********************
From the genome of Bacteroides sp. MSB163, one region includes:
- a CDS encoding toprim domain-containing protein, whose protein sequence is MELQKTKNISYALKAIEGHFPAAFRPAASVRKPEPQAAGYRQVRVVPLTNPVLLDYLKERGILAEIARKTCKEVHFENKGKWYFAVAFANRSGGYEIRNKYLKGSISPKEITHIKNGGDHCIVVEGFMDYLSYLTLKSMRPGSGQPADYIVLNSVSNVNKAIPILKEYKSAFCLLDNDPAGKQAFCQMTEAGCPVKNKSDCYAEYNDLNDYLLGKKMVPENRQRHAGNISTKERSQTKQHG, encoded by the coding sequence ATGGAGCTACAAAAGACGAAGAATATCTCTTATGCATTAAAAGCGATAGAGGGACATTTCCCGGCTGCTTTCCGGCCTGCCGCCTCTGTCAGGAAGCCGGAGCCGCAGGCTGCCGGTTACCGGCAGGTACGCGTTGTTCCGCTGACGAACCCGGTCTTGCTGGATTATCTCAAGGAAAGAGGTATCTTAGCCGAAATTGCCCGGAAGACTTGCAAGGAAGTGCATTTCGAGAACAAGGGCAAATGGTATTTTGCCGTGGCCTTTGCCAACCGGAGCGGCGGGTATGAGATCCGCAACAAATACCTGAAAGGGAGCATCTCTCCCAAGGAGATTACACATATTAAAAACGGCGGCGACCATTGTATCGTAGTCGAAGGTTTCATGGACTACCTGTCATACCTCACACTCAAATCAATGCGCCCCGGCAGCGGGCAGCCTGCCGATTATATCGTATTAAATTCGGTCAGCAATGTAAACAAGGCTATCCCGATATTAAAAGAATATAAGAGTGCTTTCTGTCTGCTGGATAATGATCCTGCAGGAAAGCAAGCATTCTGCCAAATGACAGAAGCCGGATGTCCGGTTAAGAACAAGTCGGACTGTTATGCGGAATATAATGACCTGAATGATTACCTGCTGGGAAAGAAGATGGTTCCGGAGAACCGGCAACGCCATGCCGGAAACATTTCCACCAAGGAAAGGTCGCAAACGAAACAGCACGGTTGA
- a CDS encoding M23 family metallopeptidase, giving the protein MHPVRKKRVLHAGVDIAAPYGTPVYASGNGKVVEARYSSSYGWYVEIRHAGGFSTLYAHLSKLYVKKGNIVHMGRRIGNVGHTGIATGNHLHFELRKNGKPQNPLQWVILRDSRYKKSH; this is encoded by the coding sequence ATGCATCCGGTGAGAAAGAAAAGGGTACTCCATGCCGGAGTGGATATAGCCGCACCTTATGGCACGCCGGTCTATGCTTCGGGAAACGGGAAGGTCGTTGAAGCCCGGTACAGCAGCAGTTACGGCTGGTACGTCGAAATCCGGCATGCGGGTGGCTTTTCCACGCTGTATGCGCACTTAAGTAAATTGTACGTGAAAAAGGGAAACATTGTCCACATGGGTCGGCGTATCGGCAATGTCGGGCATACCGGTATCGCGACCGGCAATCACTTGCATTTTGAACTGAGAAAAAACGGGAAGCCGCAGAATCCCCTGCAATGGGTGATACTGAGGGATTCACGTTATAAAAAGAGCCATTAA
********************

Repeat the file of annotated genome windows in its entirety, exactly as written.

From the genome of Bacteroides sp. MSB163, one region includes:
- a CDS encoding toprim domain-containing protein, whose protein sequence is MELQKTKNISYALKAIEGHFPAAFRPAASVRKPEPQAAGYRQVRVVPLTNPVLLDYLKERGILAEIARKTCKEVHFENKGKWYFAVAFANRSGGYEIRNKYLKGSISPKEITHIKNGGDHCIVVEGFMDYLSYLTLKSMRPGSGQPADYIVLNSVSNVNKAIPILKEYKSAFCLLDNDPAGKQAFCQMTEAGCPVKNKSDCYAEYNDLNDYLLGKKMVPENRQRHAGNISTKERSQTKQHG, encoded by the coding sequence ATGGAGCTACAAAAGACGAAGAATATCTCTTATGCATTAAAAGCGATAGAGGGACATTTCCCGGCTGCTTTCCGGCCTGCCGCCTCTGTCAGGAAGCCGGAGCCGCAGGCTGCCGGTTACCGGCAGGTACGCGTTGTTCCGCTGACGAACCCGGTCTTGCTGGATTATCTCAAGGAAAGAGGTATCTTAGCCGAAATTGCCCGGAAGACTTGCAAGGAAGTGCATTTCGAGAACAAGGGCAAATGGTATTTTGCCGTGGCCTTTGCCAACCGGAGCGGCGGGTATGAGATCCGCAACAAATACCTGAAAGGGAGCATCTCTCCCAAGGAGATTACACATATTAAAAACGGCGGCGACCATTGTATCGTAGTCGAAGGTTTCATGGACTACCTGTCATACCTCACACTCAAATCAATGCGCCCCGGCAGCGGGCAGCCTGCCGATTATATCGTATTAAATTCGGTCAGCAATGTAAACAAGGCTATCCCGATATTAAAAGAATATAAGAGTGCTTTCTGTCTGCTGGATAATGATCCTGCAGGAAAGCAAGCATTCTGCCAAATGACAGAAGCCGGATGTCCGGTTAAGAACAAGTCGGACTGTTATGCGGAATATAATGACCTGAATGATTACCTGCTGGGAAAGAAGATGGTTCCGGAGAACCGGCAACGCCATGCCGGAAACATTTCCACCAAGGAAAGGTCGCAAACGAAACAGCACGGTTGA
- a CDS encoding M23 family metallopeptidase, giving the protein MHPVRKKRVLHAGVDIAAPYGTPVYASGNGKVVEARYSSSYGWYVEIRHAGGFSTLYAHLSKLYVKKGNIVHMGRRIGNVGHTGIATGNHLHFELRKNGKPQNPLQWVILRDSRYKKSH; this is encoded by the coding sequence ATGCATCCGGTGAGAAAGAAAAGGGTACTCCATGCCGGAGTGGATATAGCCGCACCTTATGGCACGCCGGTCTATGCTTCGGGAAACGGGAAGGTCGTTGAAGCCCGGTACAGCAGCAGTTACGGCTGGTACGTCGAAATCCGGCATGCGGGTGGCTTTTCCACGCTGTATGCGCACTTAAGTAAATTGTACGTGAAAAAGGGAAACATTGTCCACATGGGTCGGCGTATCGGCAATGTCGGGCATACCGGTATCGCGACCGGCAATCACTTGCATTTTGAACTGAGAAAAAACGGGAAGCCGCAGAATCCCCTGCAATGGGTGATACTGAGGGATTCACGTTATAAAAAGAGCCATTAA